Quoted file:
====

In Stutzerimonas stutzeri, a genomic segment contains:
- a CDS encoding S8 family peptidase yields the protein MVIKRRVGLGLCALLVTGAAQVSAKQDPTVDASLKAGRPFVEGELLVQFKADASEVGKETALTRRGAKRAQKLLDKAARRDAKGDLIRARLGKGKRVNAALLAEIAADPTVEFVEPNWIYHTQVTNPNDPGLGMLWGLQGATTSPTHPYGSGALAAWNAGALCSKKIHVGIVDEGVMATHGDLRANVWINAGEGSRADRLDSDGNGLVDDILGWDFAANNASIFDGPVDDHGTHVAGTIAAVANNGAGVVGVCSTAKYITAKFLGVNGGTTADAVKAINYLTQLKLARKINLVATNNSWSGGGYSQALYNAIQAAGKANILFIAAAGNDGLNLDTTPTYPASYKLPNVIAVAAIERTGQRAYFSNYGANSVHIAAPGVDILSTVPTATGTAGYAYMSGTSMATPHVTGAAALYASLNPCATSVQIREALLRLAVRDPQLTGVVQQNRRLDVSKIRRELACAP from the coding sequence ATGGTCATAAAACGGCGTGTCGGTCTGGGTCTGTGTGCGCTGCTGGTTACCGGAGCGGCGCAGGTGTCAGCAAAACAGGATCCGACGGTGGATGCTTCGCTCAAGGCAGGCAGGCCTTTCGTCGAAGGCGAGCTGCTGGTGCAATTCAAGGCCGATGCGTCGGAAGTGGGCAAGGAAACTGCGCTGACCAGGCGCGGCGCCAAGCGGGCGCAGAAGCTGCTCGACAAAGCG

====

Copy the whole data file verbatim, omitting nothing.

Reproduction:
In Stutzerimonas stutzeri, a genomic segment contains:
- a CDS encoding S8 family peptidase yields the protein MVIKRRVGLGLCALLVTGAAQVSAKQDPTVDASLKAGRPFVEGELLVQFKADASEVGKETALTRRGAKRAQKLLDKAARRDAKGDLIRARLGKGKRVNAALLAEIAADPTVEFVEPNWIYHTQVTNPNDPGLGMLWGLQGATTSPTHPYGSGALAAWNAGALCSKKIHVGIVDEGVMATHGDLRANVWINAGEGSRADRLDSDGNGLVDDILGWDFAANNASIFDGPVDDHGTHVAGTIAAVANNGAGVVGVCSTAKYITAKFLGVNGGTTADAVKAINYLTQLKLARKINLVATNNSWSGGGYSQALYNAIQAAGKANILFIAAAGNDGLNLDTTPTYPASYKLPNVIAVAAIERTGQRAYFSNYGANSVHIAAPGVDILSTVPTATGTAGYAYMSGTSMATPHVTGAAALYASLNPCATSVQIREALLRLAVRDPQLTGVVQQNRRLDVSKIRRELACAP from the coding sequence ATGGTCATAAAACGGCGTGTCGGTCTGGGTCTGTGTGCGCTGCTGGTTACCGGAGCGGCGCAGGTGTCAGCAAAACAGGATCCGACGGTGGATGCTTCGCTCAAGGCAGGCAGGCCTTTCGTCGAAGGCGAGCTGCTGGTGCAATTCAAGGCCGATGCGTCGGAAGTGGGCAAGGAAACTGCGCTGACCAGGCGCGGCGCCAAGCGGGCGCAGAAGCTGCTCGACAAAGCG